I've been making my own purfling for a while. It's actually really easy to do and doesn't require much more than a wide firehose, an air compressor, plywood and clamps.
These are the two pieces that we are going to laminate together. First I'm making sure they are the correct thickness. In this particular situation, I run a piece of material though the thickness sander first, then lower the table and manually feed the veneer to ensure perfectly even thickness.
Here is basically all the stuff needed.
Applying a nice even spread of glue is key to avoiding glue pockets...I've found this stuff works best in this application. Avoid epoxy as it makes the purfling stiff.
Notice the plastic wrap and tape. The tape keeps your veneer from curling over from the moisture and the plastic warp keeps everything clean.
Add another piece of plastic, then put a piece of plywood (or any material with a nice smooth surface and flex to it) and the fire hose.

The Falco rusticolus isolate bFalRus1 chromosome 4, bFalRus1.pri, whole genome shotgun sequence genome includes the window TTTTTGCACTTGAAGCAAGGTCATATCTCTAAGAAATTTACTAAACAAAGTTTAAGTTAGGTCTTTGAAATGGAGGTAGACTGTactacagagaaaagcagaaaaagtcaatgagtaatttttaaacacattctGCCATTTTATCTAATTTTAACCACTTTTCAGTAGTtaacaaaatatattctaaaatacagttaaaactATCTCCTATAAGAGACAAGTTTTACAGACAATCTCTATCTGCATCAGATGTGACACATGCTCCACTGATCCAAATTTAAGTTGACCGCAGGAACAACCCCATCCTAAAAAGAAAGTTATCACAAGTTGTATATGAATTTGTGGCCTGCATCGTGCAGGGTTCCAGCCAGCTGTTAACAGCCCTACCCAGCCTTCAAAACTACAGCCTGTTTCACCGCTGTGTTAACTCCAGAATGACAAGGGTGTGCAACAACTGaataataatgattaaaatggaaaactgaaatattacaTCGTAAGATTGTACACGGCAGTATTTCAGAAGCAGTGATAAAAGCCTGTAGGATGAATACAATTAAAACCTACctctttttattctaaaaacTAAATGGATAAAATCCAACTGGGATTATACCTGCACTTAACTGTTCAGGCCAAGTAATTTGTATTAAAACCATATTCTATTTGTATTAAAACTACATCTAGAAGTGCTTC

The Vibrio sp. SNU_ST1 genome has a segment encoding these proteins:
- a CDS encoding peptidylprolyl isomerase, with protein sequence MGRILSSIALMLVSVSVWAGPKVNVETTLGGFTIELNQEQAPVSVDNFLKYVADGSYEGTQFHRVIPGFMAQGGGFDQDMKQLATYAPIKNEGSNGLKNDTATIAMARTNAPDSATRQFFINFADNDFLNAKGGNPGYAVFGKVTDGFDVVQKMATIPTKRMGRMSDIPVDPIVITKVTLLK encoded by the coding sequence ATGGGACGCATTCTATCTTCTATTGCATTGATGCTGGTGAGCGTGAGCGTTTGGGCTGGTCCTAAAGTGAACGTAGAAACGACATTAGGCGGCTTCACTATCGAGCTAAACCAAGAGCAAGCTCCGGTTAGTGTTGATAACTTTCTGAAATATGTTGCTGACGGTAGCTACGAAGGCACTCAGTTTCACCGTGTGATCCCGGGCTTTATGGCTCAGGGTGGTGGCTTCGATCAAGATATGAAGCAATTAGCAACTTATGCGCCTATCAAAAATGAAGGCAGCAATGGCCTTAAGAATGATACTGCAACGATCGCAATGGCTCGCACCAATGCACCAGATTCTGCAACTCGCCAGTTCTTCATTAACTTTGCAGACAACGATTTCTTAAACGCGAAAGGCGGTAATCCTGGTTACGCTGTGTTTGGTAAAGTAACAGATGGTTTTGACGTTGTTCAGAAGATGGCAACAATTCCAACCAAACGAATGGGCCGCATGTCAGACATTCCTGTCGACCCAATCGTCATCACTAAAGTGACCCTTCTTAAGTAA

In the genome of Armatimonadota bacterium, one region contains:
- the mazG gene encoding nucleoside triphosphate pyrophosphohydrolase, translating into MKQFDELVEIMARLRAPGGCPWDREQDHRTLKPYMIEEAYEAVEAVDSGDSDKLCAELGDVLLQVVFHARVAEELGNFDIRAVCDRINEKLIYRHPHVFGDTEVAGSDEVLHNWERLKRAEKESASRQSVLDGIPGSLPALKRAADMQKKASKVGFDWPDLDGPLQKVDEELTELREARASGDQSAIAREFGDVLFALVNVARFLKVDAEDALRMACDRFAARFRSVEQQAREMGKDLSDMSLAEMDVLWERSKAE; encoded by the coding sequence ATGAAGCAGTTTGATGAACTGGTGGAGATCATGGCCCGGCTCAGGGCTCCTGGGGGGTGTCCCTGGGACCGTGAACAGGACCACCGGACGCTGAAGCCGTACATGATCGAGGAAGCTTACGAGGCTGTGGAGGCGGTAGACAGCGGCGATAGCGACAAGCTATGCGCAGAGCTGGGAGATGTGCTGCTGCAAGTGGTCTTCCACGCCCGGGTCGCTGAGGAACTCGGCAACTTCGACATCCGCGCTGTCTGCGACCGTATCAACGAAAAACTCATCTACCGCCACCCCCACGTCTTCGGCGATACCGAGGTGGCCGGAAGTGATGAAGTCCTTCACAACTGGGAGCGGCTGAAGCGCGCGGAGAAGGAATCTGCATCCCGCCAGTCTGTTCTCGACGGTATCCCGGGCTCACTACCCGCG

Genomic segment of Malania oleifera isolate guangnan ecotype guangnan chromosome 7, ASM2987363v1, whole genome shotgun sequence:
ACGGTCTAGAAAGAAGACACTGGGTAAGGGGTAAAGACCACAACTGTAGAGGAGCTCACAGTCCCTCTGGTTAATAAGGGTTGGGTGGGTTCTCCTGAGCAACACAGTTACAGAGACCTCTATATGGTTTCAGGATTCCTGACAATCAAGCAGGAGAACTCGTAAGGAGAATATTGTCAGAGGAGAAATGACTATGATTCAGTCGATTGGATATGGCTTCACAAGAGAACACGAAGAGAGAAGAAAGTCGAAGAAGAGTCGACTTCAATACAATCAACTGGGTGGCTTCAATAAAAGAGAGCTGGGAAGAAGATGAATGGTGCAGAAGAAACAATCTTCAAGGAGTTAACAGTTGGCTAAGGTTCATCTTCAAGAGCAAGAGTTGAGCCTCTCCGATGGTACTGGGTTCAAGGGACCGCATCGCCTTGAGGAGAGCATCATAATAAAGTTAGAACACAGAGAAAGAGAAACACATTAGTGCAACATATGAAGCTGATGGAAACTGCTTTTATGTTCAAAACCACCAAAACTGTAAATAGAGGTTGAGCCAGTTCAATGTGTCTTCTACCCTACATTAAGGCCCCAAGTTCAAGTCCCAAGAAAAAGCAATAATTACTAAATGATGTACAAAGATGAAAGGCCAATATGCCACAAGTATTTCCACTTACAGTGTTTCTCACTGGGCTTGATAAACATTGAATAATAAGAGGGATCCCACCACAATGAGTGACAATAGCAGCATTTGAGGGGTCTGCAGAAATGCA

Put something solid on top to hold pressure. I'll usually just use whatever board I have laying around.
Clamp it up and add some pressure. I usually do about 2 or 3 psi...it really doesnt take much.
Wait at least 24 hours and take it apart. Because its sandwiched in plastic wrap, its going to feel pretty wet still. Despite this, I've never head any trouble after taking it out of the press.
True it up on the table saw with your blade of choice, and then slice it using a fret slotting saw.
Make sure you do this asap after taking it out of the press, otherwise it will warp.
There it is!
And this is what it looks like installed, except that this one has an additional dark lamination.
I use an 8" fire house I found on ebay. The air fitting on there is basically just some stuff found at Home Depot. I can't remember exactly what I used, but you should be able to find some way of doing this pretty easily. The important part is that you have a washer on the inside and outside squeezed together tightly. I even added some epoxy to seal it up.
The ends of the fire hose are just clamped with angle iron, nuts, and bolts. No sealant was used and it holds air fine.